To Other People – As well as the risks to the beekeeper in the apiary, there are risks to other people in the vicinity of the apiary. Flight paths are often quite direct and may take bees straight into areas where people are going about their normal business. Stinging occurs when individuals try to wave away bees in a manner that looks threatening. There is always a risk to humans when apiaries are sited near to public areas such as pathways where adults, children and animals pass. The latter two are often inquisitive and may get closer than is safe.

To Property - Honeybees pose no danger to physical property however they must void their bowels the same as any other living creature. They do this mostly in the relative vicinity of the apiary (up to 50 metres or more) and may cause soiling of laundry, windows and vehicles.

Note - unfortunately any sting to a member of the public in the vicinity of your apiary will be from your bees, even if it was a wasp!

Know The Warning Signs - Bumble Bees, Solitary Bees, Wasps, and Hornets can all sting repeatedly to one degree or another. A Honeybee can only sting the once and will die afterwards, therefore they give warning signs such as buzzing angrily around your face, and will head butt you and emit an acetone smell (to attract reinforcements) before they finally sting. Always heed the warnings!


Managing Other Risks

Normal activities in and around the apiary always present a range of other hazards and risks such as: slips trips and falls when entering and leaving the site; back strain when lifting and carrying equipment, during hive manipulations, and harvesting honey (a full super can weigh over 30lbs); setting fire to the hive or surrounding vegetation with the smoker; ingesting or inhaling hazardous substances when treating hives and colonies. Always risk assess your apiary beforehand for hazards and plan how you intend to minimise the risks to ensure safety all round.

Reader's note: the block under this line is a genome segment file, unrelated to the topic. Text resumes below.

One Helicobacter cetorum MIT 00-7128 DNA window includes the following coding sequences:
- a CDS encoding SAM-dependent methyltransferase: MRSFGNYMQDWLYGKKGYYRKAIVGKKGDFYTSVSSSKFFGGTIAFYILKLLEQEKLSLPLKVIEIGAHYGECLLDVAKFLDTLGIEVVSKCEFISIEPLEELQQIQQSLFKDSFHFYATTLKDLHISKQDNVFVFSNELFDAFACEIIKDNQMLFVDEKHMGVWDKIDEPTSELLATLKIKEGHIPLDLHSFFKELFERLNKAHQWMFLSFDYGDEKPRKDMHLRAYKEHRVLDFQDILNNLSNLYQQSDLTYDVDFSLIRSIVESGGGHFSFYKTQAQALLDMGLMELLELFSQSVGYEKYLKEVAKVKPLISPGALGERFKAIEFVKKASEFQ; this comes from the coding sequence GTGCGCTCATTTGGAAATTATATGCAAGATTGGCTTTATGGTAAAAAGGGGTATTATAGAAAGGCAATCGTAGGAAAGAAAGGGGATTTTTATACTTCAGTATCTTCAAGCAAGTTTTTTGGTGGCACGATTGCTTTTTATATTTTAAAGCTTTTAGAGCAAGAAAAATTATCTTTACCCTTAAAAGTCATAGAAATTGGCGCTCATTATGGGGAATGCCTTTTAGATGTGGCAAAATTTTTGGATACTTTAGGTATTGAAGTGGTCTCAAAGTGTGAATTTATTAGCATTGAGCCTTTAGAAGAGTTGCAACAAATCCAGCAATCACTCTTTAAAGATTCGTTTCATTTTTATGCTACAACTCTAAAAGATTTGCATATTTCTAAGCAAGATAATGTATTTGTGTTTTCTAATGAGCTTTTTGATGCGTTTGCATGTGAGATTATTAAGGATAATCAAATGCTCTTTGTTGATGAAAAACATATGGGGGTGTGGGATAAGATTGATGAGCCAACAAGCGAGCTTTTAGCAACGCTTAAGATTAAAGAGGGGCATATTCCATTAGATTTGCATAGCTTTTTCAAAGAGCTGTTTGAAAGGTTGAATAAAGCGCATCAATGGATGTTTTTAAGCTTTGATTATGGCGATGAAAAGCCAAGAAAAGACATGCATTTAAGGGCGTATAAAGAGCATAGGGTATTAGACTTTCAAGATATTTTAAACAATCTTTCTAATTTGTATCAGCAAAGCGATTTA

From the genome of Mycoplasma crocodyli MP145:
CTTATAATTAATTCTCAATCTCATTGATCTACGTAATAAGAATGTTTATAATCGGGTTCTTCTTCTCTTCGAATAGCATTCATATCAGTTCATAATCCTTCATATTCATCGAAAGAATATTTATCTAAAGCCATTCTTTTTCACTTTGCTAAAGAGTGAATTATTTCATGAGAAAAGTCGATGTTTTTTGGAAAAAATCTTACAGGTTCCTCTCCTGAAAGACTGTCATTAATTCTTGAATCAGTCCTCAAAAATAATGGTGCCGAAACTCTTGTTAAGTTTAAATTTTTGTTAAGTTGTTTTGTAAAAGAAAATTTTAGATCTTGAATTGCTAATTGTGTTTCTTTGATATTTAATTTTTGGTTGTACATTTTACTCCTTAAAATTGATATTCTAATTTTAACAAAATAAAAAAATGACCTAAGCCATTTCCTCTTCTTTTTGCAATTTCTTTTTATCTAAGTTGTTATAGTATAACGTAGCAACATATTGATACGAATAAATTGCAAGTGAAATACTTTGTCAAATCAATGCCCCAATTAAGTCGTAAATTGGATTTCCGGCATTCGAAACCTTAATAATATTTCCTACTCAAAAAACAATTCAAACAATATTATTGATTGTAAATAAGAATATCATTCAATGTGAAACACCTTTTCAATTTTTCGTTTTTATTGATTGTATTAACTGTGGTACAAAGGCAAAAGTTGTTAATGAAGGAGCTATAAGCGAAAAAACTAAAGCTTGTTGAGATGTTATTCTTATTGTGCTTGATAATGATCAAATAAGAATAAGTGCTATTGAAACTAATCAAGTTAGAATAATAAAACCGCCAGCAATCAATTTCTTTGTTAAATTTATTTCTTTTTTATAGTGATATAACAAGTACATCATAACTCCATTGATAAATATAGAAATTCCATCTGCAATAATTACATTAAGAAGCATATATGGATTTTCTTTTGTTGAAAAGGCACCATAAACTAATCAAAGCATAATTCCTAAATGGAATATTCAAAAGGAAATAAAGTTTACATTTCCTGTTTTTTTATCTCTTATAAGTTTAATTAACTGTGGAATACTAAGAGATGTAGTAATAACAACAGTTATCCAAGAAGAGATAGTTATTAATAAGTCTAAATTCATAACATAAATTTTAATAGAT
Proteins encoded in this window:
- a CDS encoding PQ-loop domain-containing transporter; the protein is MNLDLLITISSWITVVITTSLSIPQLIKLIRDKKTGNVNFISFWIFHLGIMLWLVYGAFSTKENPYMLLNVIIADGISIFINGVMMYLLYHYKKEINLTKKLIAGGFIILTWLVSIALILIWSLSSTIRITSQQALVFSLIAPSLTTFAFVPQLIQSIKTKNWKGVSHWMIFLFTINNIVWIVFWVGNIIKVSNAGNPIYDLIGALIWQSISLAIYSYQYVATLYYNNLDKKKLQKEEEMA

Risk Assessment

The 5 steps in risk assessment:

  • Identify the Hazards. Think about your apiary and activities you intend to carry out. What has the potential to cause injury or harm?
  • Who is at Risk. Think about who might be harmed by these hazards and also how they may be harmed?
  • Control the Risk. Decide on how you will control the risk - remove it altogether? If not, how do you reduce the risk to a minimum?
  • Make a Record. Note down you findings: Hazards; Risks; Controls. This will be your Risk Assessment for your apiary. Stick to it!
  • Review your Assessment. If something changes, go over the first three steps again and update your records, make it part of your annual procedures.

Follow a few Simple Rules

Follow a few simple rules to keep risks to an acceptable level.

  • Site apiaries well away from areas where people and animals will be in close proximity (30m minimum).
  • Ensure there are barriers to lift bee flight paths above areas where people and animals will be.
  • Plan your apiary activities beforehand, have all necessary equipment to hand.
  • Always wear the correct PPE (Personal Protective Equipment) such as hat, veil, suit, gloves and footwear when working in the apiary, and make sure you maintain them in good condition.
  • Avoid working on hives when bees are not likely to be in good humour e.g. too cold, colony structure upset, wrong time of day, recent disturbance.
  • Avoid working on hives when there is a risk of members of the public being in the vicinity. It is NOT ENOUGH to give warnings.
  • Exercise care when using a lighted smoker particularly during long dry spells.
  • Always follow manufacturers instructions and approved codes of practice when using chemicals and products for disease control and hygiene, and only use approved products.
  • Be prepared for all eventualities and assess the risks before working with honeybees.

View a simple Health and Safety Risk Assessment and Biosecurity Plan here.